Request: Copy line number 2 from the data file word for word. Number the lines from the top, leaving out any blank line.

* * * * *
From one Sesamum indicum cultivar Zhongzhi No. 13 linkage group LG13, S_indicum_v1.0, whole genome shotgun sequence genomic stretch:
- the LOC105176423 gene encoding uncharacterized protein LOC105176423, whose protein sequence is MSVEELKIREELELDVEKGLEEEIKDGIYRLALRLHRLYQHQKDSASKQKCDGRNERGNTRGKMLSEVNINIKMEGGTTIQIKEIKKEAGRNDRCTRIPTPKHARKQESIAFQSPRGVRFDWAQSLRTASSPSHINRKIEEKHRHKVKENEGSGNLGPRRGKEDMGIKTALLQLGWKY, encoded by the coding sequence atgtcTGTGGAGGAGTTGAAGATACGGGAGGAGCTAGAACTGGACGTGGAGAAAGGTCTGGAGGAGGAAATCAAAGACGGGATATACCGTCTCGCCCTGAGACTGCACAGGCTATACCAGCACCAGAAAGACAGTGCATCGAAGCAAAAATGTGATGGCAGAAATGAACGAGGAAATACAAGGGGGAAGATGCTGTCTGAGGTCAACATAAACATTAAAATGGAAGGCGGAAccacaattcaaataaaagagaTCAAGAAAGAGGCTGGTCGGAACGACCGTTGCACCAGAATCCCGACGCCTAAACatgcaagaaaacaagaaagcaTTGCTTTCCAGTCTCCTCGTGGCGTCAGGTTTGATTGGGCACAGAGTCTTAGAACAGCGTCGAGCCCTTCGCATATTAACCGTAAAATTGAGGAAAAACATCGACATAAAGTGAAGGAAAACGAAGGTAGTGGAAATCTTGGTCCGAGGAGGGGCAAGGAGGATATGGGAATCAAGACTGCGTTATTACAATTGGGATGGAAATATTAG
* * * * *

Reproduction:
- the LOC105176423 gene encoding uncharacterized protein LOC105176423, whose protein sequence is MSVEELKIREELELDVEKGLEEEIKDGIYRLALRLHRLYQHQKDSASKQKCDGRNERGNTRGKMLSEVNINIKMEGGTTIQIKEIKKEAGRNDRCTRIPTPKHARKQESIAFQSPRGVRFDWAQSLRTASSPSHINRKIEEKHRHKVKENEGSGNLGPRRGKEDMGIKTALLQLGWKY, encoded by the coding sequence atgtcTGTGGAGGAGTTGAAGATACGGGAGGAGCTAGAACTGGACGTGGAGAAAGGTCTGGAGGAGGAAATCAAAGACGGGATATACCGTCTCGCCCTGAGACTGCACAGGCTATACCAGCACCAGAAAGACAGTGCATCGAAGCAAAAATGTGATGGCAGAAATGAACGAGGAAATACAAGGGGGAAGATGCTGTCTGAGGTCAACATAAACATTAAAATGGAAGGCGGAAccacaattcaaataaaagagaTCAAGAAAGAGGCTGGTCGGAACGACCGTTGCACCAGAATCCCGACGCCTAAACatgcaagaaaacaagaaagcaTTGCTTTCCAGTCTCCTCGTGGCGTCAGGTTTGATTGGGCACAGAGTCTTAGAACAGCGTCGAGCCCTTCGCATATTAACCGTAAAATTGAGGAAAAACATCGACATAAAGTGAAGGAAAACGAAGGTAGTGGAAATCTTGGTCCGAGGAGGGGCAAGGAGGATATGGGAATCAAGACTGCGTTATTACAATTGGGATGGAAATATTAG